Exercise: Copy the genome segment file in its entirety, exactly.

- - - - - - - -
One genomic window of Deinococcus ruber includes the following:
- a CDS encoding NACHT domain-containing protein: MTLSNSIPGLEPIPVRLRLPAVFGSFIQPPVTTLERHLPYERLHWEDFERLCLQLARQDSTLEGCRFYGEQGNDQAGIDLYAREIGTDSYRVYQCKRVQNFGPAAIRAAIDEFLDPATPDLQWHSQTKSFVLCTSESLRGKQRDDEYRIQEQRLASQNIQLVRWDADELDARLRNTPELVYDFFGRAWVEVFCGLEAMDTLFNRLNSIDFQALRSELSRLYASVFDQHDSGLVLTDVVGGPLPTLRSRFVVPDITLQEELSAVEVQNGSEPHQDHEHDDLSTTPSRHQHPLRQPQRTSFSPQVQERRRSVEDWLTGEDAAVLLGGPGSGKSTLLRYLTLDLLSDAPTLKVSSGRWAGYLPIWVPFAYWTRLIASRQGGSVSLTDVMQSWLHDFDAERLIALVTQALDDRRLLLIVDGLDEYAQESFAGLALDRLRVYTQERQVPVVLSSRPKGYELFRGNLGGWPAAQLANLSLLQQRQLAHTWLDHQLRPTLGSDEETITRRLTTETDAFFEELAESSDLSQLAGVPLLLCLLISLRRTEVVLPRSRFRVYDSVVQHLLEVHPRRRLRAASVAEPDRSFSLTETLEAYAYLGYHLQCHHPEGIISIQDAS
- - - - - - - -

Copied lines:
One genomic window of Deinococcus ruber includes the following:
- a CDS encoding NACHT domain-containing protein: MTLSNSIPGLEPIPVRLRLPAVFGSFIQPPVTTLERHLPYERLHWEDFERLCLQLARQDSTLEGCRFYGEQGNDQAGIDLYAREIGTDSYRVYQCKRVQNFGPAAIRAAIDEFLDPATPDLQWHSQTKSFVLCTSESLRGKQRDDEYRIQEQRLASQNIQLVRWDADELDARLRNTPELVYDFFGRAWVEVFCGLEAMDTLFNRLNSIDFQALRSELSRLYASVFDQHDSGLVLTDVVGGPLPTLRSRFVVPDITLQEELSAVEVQNGSEPHQDHEHDDLSTTPSRHQHPLRQPQRTSFSPQVQERRRSVEDWLTGEDAAVLLGGPGSGKSTLLRYLTLDLLSDAPTLKVSSGRWAGYLPIWVPFAYWTRLIASRQGGSVSLTDVMQSWLHDFDAERLIALVTQALDDRRLLLIVDGLDEYAQESFAGLALDRLRVYTQERQVPVVLSSRPKGYELFRGNLGGWPAAQLANLSLLQQRQLAHTWLDHQLRPTLGSDEETITRRLTTETDAFFEELAESSDLSQLAGVPLLLCLLISLRRTEVVLPRSRFRVYDSVVQHLLEVHPRRRLRAASVAEPDRSFSLTETLEAYAYLGYHLQCHHPEGIISIQDAS